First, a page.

Work on Herne Mill, Draper's mill at Margate and Chillenden Mill was begun as a first phase. The inevitable lead time before work started was a little frustrating for everyone, particularly the volunteer groups who realised they would have to close the mills during repairs and could lose volunteers as a result. The repairs at Draper's and later at Chillenden illustrated the hidden extras (and additional costs) likely in buildings of this type and caused a halt to some work. At Chillenden we concentrated initially on making the mill body watertight and structurally sound for the winter. Because of the cost increases at Chillenden and Draper's mills, however, a further grant application was made to the Heritage Lottery Fund. This was a much more straightforward process since it involved topping up an existing approved grant. As a result the total grant was increased by £326,000 to a total of £726,000. A condition of this increase was a commitment from KCC to implement a 10-year programme of planned maintenance involving an estimated annual expenditure of approximately £35,000. There was recognition here that funding capital repairs without considering the costs of longer-term care can easily be a wasted resource. After agreeing with the HLF, we were able to initiate repair work on the remaining mills and complete the work on Chillenden windmill.
THE INDIVIDUAL WINDMILLS
Windmills were for a long time an economically essential feature of the Kent countryside. The historian William Coles-Finch, found evidence of over 400 windmills in the County. Many villages had two and Deal and Sandwich had six each! In spite of inevitable losses and demolition over the last 50 years, there are still about twelve windmills in Kent in near original condition. The windmills owned by the County form the largest group in near complete or working condition in Kent. Unlike many other historic buildings, they have a multiple value.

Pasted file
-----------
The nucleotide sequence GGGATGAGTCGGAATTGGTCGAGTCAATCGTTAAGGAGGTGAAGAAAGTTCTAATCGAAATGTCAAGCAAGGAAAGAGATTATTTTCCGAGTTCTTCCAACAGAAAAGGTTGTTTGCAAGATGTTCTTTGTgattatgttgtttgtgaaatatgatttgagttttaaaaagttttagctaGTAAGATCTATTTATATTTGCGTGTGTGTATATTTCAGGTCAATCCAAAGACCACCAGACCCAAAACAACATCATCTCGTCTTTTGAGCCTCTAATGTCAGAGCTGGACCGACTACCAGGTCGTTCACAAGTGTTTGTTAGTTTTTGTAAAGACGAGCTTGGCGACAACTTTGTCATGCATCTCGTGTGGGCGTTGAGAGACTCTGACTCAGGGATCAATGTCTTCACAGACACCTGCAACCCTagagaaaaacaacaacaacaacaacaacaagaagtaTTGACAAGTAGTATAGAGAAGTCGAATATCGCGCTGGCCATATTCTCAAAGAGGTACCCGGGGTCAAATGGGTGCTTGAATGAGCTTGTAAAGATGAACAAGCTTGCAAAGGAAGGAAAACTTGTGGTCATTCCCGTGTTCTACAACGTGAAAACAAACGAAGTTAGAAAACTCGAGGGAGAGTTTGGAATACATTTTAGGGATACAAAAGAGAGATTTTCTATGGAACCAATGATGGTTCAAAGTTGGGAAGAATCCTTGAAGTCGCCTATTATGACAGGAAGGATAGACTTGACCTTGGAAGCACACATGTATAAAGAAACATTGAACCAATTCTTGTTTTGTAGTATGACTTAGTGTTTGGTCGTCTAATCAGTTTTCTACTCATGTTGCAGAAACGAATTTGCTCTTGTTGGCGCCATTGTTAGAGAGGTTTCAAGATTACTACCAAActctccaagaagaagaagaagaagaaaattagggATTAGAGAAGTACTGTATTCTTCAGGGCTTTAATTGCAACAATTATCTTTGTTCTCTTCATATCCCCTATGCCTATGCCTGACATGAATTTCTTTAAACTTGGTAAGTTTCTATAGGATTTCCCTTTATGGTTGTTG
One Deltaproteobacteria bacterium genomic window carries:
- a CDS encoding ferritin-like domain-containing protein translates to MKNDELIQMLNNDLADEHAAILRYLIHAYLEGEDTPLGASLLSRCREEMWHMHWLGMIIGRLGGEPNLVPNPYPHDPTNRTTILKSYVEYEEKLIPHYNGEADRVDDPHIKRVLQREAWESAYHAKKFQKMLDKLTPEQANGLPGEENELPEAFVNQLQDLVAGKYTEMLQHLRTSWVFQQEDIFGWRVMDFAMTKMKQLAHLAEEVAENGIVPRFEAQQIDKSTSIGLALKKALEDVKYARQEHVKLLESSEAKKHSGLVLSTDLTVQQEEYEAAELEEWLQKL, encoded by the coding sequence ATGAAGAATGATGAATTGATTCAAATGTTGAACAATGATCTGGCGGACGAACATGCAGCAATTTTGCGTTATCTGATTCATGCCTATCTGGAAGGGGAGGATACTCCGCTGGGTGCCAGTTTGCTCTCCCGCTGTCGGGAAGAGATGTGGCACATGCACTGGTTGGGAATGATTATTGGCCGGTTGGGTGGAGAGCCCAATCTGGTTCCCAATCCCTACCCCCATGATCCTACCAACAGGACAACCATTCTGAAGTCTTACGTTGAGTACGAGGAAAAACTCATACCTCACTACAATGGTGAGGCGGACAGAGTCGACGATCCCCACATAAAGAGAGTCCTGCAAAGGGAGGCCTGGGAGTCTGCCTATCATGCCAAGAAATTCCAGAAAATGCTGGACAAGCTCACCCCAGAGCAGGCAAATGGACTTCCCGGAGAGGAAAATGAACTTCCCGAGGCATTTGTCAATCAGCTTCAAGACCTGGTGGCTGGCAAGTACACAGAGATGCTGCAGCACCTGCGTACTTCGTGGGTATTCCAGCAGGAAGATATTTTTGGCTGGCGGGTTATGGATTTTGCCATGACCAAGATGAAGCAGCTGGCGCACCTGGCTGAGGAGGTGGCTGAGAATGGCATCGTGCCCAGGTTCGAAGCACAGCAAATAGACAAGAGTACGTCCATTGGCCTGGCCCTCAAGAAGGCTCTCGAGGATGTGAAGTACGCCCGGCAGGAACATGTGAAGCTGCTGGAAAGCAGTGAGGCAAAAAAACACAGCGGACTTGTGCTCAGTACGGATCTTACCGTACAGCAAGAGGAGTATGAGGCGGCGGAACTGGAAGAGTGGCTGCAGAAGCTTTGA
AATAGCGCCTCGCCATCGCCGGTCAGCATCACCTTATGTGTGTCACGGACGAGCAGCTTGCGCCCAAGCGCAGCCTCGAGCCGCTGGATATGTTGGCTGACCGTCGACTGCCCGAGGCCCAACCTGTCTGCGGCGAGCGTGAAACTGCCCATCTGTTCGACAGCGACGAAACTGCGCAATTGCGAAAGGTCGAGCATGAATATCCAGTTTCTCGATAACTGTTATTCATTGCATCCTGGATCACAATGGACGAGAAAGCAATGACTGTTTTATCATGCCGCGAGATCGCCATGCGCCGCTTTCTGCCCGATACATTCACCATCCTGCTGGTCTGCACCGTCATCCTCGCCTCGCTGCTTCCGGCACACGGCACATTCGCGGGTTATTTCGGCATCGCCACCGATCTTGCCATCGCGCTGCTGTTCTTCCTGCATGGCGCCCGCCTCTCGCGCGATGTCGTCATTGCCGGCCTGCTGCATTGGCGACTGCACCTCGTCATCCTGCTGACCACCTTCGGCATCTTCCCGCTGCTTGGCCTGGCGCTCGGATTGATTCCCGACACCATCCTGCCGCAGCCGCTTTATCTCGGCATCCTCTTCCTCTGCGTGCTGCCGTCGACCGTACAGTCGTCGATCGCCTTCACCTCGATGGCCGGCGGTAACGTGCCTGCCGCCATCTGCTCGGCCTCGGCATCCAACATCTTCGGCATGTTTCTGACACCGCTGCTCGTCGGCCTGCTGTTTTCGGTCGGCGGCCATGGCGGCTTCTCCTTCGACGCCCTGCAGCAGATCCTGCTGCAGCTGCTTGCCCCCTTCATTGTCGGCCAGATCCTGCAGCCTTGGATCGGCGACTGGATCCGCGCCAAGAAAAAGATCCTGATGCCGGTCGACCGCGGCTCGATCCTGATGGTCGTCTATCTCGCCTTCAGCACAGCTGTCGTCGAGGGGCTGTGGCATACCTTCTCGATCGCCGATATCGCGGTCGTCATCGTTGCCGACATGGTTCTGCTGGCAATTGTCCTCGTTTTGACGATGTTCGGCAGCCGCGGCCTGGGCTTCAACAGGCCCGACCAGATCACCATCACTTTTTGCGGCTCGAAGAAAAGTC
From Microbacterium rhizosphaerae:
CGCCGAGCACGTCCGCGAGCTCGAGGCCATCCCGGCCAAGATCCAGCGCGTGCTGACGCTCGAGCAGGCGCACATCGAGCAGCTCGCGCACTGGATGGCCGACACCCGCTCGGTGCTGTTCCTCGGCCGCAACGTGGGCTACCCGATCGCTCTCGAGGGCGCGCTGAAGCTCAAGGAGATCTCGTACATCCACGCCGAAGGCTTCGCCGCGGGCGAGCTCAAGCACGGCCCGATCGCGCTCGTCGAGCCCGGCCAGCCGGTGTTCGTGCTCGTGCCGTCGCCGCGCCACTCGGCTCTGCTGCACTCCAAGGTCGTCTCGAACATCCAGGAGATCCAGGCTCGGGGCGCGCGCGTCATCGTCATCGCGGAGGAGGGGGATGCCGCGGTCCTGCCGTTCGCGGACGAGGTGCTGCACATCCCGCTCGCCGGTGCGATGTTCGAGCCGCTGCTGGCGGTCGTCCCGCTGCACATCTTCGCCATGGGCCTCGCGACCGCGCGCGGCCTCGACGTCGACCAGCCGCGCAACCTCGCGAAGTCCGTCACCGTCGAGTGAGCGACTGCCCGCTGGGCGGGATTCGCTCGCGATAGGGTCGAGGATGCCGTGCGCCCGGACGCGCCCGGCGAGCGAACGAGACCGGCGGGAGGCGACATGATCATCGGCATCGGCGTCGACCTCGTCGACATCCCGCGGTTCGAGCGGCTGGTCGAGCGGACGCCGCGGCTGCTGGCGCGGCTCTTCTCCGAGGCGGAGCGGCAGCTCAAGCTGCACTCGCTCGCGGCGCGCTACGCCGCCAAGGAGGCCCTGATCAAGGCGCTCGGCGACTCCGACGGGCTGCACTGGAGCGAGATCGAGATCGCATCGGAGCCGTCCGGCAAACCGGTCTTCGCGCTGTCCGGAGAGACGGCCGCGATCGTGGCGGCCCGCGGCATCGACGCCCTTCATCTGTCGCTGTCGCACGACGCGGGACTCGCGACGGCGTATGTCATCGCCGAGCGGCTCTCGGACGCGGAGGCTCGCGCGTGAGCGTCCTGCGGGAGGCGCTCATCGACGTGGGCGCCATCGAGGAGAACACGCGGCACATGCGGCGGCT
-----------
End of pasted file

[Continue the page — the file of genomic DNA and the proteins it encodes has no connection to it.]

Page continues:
Two types of windmill survive in Kent in near complete form, the post mill and the smock mill. Of the eight KCC mills, Chillenden and Stocks mill at Wittersham are post mills, whilst Draper's mill at Margate, Stelling Minnis Mill, Meopham Mill, Herne Mill, the Union mill at Cranbrook and West Kingsdown Mill are smock mills. (Can it really be true that it is so called because of its similarity in shape to a farm worker's smock - five of ours were always coated in coal tar?) A few brick tower mills remain, but none are complete and all disused or in residential use.
All the windmills owned by the County still look like real mills inside and out. None have been subject to any changes of use and most have the majority of machinery in place. Some are capable or with minimum effort could be made capable of grinding. The County between 1958 and 1985 acquired the eight mills. The first one we accepted was Chillenden post mill, dating from 1868. This is situated in open country. Up until 1958, it had a barn and engine house adjoining. When acquired by KCC, the mill was only valued as a landscape feature so the barn with its machinery was demolished and the interior fittings of the mill were burnt. How attitudes have changed! The last mill to be acquired was Herne in 1985. Built in 1789, it was acquired from the miller's family and was therefore complete with machinery and capable of producing flour.
(Above) Kent County Council's former Conservation Architect, Peter Cobley, looks on as painter John Newman sands down one of the sweeps of Stocks Mill, Wittersham, in 1996
The County Council's position, 1954: excerpt from booklet by James W. R. Adams
The restoration of the KCC-owned windmills